By Ofeibea Quist-Arcton
NPR West Africa correspondent
The United States of Africa. Mmmm. Haven't we heard that somewhere before?
Kwame Nkrumah first envisioned a united Africa
And that idea of a continental government for Africa? Wasn't that a visionary concept doing the rounds during the independence era 50 odd years ago?
Wasn't it Kwame Nkrumah's dream?
We appear to have come full circle.
It's now Libya's flamboyant Colonel Muammar Gaddafi busy beating the same US of Africa drum, championing the cause and mobilizing support with his pan-African roadshow that recently swept through West Africa.
Destination - Accra.
I'm heading there myself as I write.
Talk and action
I hear Ghana's capital is filling up with the great and the good (and the not so great and not so good) for the African Union summit.
But somehow it all seems a little like deja vu.
You know, the "I've heard-it-all-before" syndrome. Plenty of talk - but what action?
There's always a huge build up and some excitement, as well as a great deal of cynicism, before these summits.
But what, if anything, do they change for Kofi - or Ama - Average in Berekum or Benghazi?
It makes you wonder.
So will this idea of one government, one army, one everything for the continent, fly?
What about a little African unity first?
The letter 'E'
You ask yourself - if summit organisers are still discreetly having to separate two Horn of Africa neighbours, two enemies - whose countries incidentally both begin with the letter "E" - at the conference table, by slipping Egypt in between...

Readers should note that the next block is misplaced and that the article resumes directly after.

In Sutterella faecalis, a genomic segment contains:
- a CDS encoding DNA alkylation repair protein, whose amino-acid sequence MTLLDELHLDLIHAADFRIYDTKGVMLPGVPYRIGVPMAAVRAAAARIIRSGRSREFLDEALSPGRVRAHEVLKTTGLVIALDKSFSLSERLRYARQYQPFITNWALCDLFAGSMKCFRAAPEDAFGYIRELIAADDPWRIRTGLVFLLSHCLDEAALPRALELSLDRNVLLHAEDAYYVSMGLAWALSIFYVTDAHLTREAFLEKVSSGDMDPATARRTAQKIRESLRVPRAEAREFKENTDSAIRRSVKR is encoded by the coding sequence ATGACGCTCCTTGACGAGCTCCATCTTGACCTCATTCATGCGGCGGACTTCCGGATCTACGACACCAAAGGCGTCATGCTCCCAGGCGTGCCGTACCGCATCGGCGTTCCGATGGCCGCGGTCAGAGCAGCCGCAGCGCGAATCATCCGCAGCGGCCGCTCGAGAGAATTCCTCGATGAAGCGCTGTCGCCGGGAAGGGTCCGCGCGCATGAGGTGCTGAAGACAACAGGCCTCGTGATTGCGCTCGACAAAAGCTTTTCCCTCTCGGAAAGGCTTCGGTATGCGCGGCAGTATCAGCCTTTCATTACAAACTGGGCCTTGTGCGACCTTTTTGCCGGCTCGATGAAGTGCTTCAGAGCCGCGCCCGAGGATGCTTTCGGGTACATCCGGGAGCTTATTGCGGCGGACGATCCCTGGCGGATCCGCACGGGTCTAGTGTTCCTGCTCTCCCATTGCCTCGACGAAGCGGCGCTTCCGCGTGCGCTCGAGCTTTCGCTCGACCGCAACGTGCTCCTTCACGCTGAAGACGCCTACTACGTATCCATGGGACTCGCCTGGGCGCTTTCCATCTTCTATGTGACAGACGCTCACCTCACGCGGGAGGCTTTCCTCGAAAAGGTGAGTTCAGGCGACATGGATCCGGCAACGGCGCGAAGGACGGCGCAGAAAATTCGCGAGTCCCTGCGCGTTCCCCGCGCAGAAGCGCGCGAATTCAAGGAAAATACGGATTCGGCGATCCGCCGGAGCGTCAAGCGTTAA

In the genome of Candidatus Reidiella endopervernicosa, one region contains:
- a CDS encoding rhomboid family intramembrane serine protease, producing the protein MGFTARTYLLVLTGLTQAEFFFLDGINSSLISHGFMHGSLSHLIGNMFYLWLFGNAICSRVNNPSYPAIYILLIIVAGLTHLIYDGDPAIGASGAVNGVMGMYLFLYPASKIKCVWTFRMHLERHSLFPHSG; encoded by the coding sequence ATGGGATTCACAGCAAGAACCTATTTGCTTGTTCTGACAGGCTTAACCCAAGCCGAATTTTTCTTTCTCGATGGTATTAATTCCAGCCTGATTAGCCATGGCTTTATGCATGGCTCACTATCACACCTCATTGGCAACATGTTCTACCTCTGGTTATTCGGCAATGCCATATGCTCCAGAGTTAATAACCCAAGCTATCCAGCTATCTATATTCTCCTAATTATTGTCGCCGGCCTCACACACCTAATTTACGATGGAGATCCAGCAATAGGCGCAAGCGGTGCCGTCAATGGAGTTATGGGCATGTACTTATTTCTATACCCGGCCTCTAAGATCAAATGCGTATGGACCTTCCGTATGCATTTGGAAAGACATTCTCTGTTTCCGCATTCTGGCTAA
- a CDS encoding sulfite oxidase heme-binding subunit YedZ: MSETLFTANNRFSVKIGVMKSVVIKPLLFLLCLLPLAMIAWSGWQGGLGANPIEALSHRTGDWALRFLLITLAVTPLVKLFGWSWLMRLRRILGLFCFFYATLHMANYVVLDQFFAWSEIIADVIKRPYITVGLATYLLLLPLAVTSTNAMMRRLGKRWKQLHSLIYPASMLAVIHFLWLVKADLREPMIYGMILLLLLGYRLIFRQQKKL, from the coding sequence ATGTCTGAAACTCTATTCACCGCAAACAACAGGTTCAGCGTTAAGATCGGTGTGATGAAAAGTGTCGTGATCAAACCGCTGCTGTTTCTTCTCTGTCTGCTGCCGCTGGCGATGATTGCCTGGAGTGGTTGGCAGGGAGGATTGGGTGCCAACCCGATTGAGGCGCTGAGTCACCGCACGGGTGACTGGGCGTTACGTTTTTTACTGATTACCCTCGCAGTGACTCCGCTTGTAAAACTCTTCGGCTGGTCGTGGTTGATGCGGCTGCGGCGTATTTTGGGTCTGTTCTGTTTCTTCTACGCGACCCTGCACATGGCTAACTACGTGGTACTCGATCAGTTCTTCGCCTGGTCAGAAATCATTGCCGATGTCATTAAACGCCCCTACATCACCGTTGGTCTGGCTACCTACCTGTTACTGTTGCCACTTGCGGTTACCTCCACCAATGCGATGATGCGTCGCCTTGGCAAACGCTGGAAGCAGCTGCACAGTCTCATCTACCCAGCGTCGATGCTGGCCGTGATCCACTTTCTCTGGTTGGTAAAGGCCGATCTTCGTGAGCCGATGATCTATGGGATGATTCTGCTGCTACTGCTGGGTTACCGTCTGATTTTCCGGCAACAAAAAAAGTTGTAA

You've got it.
Eritrea and Ethiopia come one after the other in the alphabet.
But of course their leaders are no longer friends and probably would not stand to sit next door to one another.
If those are the basic problems Africa is still trying to resolve, what hope then for a United States of the continent, speaking with one voice to the world?
Illustrious Africans, such as the veteran anti-apartheid campaigner and legendary trumpeter, Hugh Masekela, joined forces with civil society activists in Accra, to say Africa must first deal with its crises and conflicts.
Who would be that first president?
The United States of Africa comes later.
But it has rather a nice ring to it, doesn't it? Where do you come from? Oh, I'm from the US of Africa.
And you? I'm from "U-Za" or "U-SAf".
What about Youse-Afreeka!?
How does that sound?
It seems most African Union countries are not ready to rush headlong into the creation of a continental government just yet.
But that's the top item on the agenda in Accra.
The scene is set for the battle of the grrrrrrrrrrradualists versus the immediatists.
And, of course, the all important question remains - who then would become that first president of Africa?